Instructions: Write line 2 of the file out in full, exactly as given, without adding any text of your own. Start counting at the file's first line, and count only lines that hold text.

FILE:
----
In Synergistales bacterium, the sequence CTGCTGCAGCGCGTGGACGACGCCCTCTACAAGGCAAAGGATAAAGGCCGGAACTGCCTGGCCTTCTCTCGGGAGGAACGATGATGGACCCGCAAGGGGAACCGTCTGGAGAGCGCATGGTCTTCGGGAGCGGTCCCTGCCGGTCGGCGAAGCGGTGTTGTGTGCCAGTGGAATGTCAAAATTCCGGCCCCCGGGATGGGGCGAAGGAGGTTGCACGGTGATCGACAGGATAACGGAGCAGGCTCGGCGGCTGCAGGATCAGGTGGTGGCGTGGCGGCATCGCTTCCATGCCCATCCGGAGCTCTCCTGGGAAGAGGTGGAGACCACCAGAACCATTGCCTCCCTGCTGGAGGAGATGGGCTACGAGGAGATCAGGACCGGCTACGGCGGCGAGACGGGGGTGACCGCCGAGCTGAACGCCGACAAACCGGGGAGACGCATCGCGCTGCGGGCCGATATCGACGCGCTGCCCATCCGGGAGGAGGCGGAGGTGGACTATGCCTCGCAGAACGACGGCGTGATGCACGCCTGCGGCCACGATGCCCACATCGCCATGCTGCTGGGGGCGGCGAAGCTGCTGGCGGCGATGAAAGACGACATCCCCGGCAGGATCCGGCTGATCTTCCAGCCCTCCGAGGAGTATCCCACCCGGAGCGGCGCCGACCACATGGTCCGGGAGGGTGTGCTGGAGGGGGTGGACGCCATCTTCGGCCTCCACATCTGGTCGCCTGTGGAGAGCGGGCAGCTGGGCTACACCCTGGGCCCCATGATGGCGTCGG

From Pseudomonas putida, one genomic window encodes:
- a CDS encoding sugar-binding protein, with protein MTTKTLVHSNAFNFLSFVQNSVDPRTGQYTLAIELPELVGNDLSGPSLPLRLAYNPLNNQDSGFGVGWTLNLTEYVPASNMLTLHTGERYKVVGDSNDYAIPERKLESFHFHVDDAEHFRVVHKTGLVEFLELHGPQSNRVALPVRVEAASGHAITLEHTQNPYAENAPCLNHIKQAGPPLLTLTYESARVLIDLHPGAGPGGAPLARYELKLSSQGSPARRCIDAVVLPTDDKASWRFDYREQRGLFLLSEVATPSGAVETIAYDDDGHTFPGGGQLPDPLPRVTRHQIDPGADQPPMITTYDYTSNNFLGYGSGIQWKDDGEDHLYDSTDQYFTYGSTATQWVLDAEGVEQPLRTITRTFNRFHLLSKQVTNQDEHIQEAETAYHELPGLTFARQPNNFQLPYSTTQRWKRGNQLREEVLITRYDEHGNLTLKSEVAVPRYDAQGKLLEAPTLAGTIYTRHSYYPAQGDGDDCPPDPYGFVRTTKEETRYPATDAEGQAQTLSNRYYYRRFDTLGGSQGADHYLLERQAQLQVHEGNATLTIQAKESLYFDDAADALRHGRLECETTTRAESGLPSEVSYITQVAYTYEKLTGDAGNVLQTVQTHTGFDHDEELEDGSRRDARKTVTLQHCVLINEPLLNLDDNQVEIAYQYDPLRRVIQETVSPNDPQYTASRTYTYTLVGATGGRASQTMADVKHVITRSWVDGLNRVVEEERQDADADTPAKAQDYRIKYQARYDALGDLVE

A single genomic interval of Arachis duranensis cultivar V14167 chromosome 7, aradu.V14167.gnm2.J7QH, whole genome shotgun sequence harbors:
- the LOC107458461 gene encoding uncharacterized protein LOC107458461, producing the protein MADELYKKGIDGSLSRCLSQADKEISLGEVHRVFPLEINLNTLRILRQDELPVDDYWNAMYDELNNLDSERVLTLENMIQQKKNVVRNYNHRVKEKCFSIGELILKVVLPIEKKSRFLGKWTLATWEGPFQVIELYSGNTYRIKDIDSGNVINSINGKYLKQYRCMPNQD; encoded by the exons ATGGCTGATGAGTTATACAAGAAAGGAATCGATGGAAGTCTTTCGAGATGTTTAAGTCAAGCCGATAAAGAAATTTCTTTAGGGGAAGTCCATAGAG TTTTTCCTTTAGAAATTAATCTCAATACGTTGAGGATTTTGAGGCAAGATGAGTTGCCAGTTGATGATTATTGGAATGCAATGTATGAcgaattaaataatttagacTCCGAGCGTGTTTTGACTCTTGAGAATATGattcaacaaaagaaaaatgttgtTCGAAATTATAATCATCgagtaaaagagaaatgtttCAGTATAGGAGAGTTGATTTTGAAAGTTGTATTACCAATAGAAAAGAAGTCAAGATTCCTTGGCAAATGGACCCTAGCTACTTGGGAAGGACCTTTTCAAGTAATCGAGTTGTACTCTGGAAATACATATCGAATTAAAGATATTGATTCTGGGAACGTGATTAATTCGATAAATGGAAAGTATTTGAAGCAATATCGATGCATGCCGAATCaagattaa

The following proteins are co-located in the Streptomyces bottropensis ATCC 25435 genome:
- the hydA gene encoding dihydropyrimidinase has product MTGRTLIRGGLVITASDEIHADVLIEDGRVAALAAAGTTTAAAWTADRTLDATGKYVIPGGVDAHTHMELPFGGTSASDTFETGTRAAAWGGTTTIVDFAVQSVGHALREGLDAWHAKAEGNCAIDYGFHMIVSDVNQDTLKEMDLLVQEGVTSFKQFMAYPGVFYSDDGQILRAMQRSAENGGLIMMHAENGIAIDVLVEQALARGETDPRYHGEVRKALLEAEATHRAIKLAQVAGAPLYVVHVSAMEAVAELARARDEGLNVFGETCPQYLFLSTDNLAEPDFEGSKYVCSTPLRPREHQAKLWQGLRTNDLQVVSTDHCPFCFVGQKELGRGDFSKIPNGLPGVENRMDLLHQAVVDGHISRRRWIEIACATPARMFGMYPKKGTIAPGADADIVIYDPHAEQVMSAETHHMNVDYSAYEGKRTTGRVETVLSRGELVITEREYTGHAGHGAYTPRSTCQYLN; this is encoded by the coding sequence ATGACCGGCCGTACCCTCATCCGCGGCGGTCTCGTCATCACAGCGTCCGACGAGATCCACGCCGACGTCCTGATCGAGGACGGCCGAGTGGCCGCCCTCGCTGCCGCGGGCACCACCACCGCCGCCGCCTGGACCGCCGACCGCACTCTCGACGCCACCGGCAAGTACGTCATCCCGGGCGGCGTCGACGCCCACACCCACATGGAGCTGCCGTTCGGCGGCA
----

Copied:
From Pseudomonas putida, one genomic window encodes: